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NBA AM: The Shrinking Market For Rajon Rondo

With talent at point guard arguably at an all-time high, the trade market for Rajon Rondo may be shrinking.

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The Celtics’ Rajon Rondo Dilemma

Make no mistake about it, the Boston Celtics are in a state of rebuild. The memories of those epic playoff runs from 2008-2012 are quickly fading in the rearview mirror. Gone are stalwarts such as Doc Rivers, Kevin Garnett, Paul Pierce and Ray Allen. That Hall of Fame ensemble has been replaced with names such as Brad Stevens, Marcus Smart, Jared Sullinger and Evan Turner.

Times are changing in Boston, but one name from those glory years still remains in the fold: point guard Rajon Rondo.

Rondo is entering the final year of his current deal and is set to become an unrestricted free agent next summer. Celtics president of basketball operations Danny Ainge will undoubtedly field questions regarding Rondo’s long term future with the franchise, much like he has the past two campaigns. However, those questions will be intensified as we approach the trade deadline. Teams rarely let talent, let alone top talent, walk out the door with the risk of receiving zero assets in return. That’s not the NBA way and that’s the decision Ainge faces over the next few months.

However, there is a widely held belief that the market for Rondo continues to shrink with the talent level at point guard thorough throughout the league.

According to Zach Lowe of Grantland, this is the situation facing the Boston as it decides whether or not Rondo is part of their long term plans.

Boston has gauged the market for both Rondo and forward Jeff Green over the last year or so, and its expected price for Rondo has been sky-high, per several league sources. That price will drop as Rondo’s deal ticks toward expiration, but the market for him is thin. Point guard is stacked league wide, and Rondo is 28, coming off ACL surgery, and seeking a max contract as he approaches free agency. A few suitors could wait to chase him in the offseason instead of dealing assets now and risking that Rondo walks in July.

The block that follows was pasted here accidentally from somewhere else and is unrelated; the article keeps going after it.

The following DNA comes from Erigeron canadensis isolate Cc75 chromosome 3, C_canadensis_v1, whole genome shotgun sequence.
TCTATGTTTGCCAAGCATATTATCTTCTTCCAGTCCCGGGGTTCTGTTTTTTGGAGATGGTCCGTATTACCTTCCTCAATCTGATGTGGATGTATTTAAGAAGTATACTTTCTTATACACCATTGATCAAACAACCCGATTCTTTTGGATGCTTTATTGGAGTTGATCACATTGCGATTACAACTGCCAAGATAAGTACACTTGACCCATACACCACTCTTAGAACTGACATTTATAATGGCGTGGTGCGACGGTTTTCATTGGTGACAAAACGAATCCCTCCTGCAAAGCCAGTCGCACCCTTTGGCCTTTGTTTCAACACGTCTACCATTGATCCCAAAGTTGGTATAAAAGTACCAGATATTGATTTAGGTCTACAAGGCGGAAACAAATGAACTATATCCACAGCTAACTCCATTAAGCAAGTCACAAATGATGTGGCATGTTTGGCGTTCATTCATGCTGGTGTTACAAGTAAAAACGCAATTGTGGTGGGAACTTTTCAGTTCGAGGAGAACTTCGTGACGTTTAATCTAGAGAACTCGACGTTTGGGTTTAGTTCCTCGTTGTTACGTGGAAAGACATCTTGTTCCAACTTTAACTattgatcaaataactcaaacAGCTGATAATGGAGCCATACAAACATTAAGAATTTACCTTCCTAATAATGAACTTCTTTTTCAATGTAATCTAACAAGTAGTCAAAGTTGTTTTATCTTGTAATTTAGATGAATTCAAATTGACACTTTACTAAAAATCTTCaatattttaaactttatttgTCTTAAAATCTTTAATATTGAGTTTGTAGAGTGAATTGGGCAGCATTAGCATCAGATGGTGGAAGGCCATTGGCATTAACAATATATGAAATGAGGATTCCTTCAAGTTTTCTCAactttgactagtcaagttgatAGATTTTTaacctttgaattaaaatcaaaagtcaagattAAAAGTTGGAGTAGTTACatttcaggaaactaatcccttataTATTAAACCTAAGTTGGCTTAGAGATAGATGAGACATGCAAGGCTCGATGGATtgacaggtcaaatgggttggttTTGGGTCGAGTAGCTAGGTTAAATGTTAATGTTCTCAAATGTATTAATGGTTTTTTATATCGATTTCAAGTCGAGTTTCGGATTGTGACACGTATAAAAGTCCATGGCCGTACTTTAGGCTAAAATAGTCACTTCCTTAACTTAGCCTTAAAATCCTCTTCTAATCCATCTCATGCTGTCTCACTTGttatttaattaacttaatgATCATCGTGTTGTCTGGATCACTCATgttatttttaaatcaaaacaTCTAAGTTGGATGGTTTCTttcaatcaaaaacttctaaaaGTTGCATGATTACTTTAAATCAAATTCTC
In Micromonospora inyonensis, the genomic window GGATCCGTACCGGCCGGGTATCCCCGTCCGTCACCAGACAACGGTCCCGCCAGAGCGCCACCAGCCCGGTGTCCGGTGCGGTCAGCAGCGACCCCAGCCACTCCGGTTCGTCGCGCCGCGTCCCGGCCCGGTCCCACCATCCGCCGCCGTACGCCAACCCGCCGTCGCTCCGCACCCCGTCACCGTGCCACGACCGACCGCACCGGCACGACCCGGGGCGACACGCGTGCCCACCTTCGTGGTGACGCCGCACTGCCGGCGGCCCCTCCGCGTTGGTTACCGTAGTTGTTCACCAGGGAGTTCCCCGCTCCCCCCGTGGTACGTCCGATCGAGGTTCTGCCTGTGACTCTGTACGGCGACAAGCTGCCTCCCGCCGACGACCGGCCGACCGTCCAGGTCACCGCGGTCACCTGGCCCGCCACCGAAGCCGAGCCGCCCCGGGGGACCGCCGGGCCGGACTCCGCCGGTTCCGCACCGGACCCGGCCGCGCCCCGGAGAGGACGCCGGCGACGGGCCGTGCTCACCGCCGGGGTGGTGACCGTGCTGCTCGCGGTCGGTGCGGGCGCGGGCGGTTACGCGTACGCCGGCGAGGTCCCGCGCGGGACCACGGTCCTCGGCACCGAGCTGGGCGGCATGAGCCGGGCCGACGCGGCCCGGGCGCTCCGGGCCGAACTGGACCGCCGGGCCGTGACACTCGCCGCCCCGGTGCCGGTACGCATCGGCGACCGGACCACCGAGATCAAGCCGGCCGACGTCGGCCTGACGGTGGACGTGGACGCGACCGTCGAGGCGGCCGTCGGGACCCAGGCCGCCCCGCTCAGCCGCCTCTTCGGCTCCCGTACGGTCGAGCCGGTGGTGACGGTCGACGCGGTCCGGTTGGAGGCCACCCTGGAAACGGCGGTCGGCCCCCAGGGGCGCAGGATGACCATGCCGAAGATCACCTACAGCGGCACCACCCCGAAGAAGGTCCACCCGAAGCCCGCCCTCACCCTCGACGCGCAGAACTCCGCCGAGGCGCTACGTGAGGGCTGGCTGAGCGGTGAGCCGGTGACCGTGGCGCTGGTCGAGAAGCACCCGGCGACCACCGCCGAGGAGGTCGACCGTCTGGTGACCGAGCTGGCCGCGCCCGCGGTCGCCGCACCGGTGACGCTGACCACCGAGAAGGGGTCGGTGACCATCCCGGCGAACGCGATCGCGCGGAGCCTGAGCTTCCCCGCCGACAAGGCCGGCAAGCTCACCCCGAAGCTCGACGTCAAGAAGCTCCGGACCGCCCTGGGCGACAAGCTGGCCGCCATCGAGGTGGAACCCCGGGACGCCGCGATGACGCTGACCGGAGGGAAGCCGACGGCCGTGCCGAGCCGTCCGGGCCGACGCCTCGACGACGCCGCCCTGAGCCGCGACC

If Boston wants a big haul, it has to hope a potential Rondo suitor feels some unexpected desperation early in the season. Houston is under pressure to win now, and if it starts slowly, Daryl Morey might meet Boston in the middle. Rondo and James Harden make for an awkward fit, but talent tends to work itself out, and the Rockets are confident they can re-sign stars once they get them.

Rondo is a flawed, temperamental player, but he’s a pass-first star who could work as bait for an alpha dog. Without him, Boston is just a collection of unmolded pieces waiting for a unifying force, playing the lottery in the meantime.

In a league headlined by dominant scorers, Rondo is the rare player who can change the direction of a game by creating havoc defensively and finding offensive opportunities for others.

Ainge has consistently gone on record stating he would do everything possible to keep the franchise relevant, even if it meant letting go of big names in the process. Allen, Garnett and Pierce have already exited stage left, will Rondo be the next with a change of address?

LaMarcus Aldridge discusses his approach to impending free agency

In many ways, All-Star forward LaMarcus Aldridge was projected to be the third cog in Portland’s grand scheme. Of course, the Blazers had drafted guard Brandon Roy and center Greg Oden with the hopes they would serve as the pillars of the franchise for years to come. However, both of those guys had their careers cut short due to a variety of injuries and while they’ve faded off into the sunset, Aldridge remains and is now undoubtedly the face of the franchise.

Funny how things play out.

Aldridge is set to earn $16.3 million this season in the final year of his current deal. The forward at one point was rumored to be evaluating greener pastures but has recently been hammering home his desire to retire in Portland.

With the NBA recently securing a lucrative nine-year $24 billion TV rights deal, upcoming free agents are set to cash in financially.

Aldridge says that’s one of the reasons he didn’t sign an early extension, because from a financial standpoint it made more since for him to wait. Even though he’ll miss the window by a year, Aldridge’s decision shows why guys don’t sign early extensions – the new Collective Bargaining Agreement doesn’t make it smart business.

“Yeah, that’s the reason why I didn’t sign this summer,” Aldridge told Forward-Center. “It makes more sense financially to wait one year and play it out and be a free agent and then re-sign here where I can get double the money and it just secures my future here in this organization.

“So that’s why I didn’t sign. Definitely I want to be looking for that maximum contract. I don’t think I’m going to hit that. I think that money kicks in in 2016, so I’m going to miss it by one year. So, that’s sad to know, but for all the guys in 2016, happy for y’all.”

Aldridge averaged 23.2 points and 11.1 rebounds for the Blazers in 69 contests last season. The team was eliminated in the second round of the Western Conference playoffs.

Lang Greene is a senior NBA writer for Basketball Insiders and has covered the NBA for the last 10 seasons

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